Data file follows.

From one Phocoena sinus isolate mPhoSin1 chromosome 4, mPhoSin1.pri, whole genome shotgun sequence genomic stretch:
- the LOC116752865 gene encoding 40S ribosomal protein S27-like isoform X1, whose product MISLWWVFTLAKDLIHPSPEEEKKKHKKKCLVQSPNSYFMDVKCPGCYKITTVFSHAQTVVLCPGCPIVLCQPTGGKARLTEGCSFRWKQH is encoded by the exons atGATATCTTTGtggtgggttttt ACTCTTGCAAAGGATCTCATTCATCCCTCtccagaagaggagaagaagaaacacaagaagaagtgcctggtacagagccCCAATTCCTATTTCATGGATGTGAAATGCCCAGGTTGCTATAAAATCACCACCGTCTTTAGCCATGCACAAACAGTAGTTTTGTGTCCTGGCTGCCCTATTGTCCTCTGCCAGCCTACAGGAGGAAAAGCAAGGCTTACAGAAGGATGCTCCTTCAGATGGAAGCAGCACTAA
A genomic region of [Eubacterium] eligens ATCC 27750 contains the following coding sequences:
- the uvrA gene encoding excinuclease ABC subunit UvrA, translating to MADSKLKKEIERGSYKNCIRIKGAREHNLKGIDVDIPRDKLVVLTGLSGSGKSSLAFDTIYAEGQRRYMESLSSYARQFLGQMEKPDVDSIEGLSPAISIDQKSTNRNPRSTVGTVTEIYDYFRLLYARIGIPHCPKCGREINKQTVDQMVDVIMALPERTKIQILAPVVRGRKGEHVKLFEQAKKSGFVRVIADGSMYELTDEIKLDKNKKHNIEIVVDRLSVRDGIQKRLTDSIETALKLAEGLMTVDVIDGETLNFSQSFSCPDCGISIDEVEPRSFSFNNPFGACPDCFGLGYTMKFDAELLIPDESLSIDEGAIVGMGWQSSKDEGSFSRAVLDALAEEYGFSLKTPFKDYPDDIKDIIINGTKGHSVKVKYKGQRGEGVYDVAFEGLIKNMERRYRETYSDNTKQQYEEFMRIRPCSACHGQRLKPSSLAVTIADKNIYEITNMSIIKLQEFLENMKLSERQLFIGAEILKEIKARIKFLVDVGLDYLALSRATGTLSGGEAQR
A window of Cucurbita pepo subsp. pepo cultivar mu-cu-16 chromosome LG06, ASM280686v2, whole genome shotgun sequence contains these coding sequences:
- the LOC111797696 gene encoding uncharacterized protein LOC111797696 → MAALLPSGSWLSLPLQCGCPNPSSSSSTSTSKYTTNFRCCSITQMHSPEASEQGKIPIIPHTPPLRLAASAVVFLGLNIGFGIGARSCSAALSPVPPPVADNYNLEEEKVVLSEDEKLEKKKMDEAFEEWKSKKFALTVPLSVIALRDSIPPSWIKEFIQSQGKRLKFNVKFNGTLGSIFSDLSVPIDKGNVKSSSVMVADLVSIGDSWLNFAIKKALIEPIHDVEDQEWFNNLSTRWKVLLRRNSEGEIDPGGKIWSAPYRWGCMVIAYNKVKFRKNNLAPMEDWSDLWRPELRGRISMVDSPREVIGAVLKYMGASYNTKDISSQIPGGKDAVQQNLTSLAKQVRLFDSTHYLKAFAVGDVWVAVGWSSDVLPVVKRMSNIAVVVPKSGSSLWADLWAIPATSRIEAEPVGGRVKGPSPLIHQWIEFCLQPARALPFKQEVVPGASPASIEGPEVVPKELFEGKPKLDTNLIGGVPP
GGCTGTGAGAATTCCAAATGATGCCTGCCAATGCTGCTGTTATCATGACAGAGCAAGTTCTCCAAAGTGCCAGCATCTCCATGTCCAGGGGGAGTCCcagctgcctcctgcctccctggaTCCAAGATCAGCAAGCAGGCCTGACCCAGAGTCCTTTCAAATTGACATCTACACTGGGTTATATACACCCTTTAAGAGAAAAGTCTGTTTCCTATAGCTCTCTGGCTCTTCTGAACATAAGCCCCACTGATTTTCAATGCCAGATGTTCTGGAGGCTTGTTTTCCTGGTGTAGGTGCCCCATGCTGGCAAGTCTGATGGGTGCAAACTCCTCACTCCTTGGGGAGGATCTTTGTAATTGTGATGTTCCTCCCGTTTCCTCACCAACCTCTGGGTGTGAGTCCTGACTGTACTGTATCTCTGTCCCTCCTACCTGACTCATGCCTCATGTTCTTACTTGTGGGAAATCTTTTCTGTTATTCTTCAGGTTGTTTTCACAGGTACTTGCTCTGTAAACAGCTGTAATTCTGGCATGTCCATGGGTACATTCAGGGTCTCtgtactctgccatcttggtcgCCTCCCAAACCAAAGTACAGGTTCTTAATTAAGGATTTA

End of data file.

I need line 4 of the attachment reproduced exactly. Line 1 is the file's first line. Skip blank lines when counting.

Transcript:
- the uvrA gene encoding excinuclease ABC subunit UvrA, translating to MADSKLKKEIERGSYKNCIRIKGAREHNLKGIDVDIPRDKLVVLTGLSGSGKSSLAFDTIYAEGQRRYMESLSSYARQFLGQMEKPDVDSIEGLSPAISIDQKSTNRNPRSTVGTVTEIYDYFRLLYARIGIPHCPKCGREINKQTVDQMVDVIMALPERTKIQILAPVVRGRKGEHVKLFEQAKKSGFVRVIADGSMYELTDEIKLDKNKKHNIEIVVDRLSVRDGIQKRLTDSIETALKLAEGLMTVDVIDGETLNFSQSFSCPDCGISIDEVEPRSFSFNNPFGACPDCFGLGYTMKFDAELLIPDESLSIDEGAIVGMGWQSSKDEGSFSRAVLDALAEEYGFSLKTPFKDYPDDIKDIIINGTKGHSVKVKYKGQRGEGVYDVAFEGLIKNMERRYRETYSDNTKQQYEEFMRIRPCSACHGQRLKPSSLAVTIADKNIYEITNMSIIKLQEFLENMKLSERQLFIGAEILKEIKARIKFLVDVGLDYLALSRATGTLSGGEAQR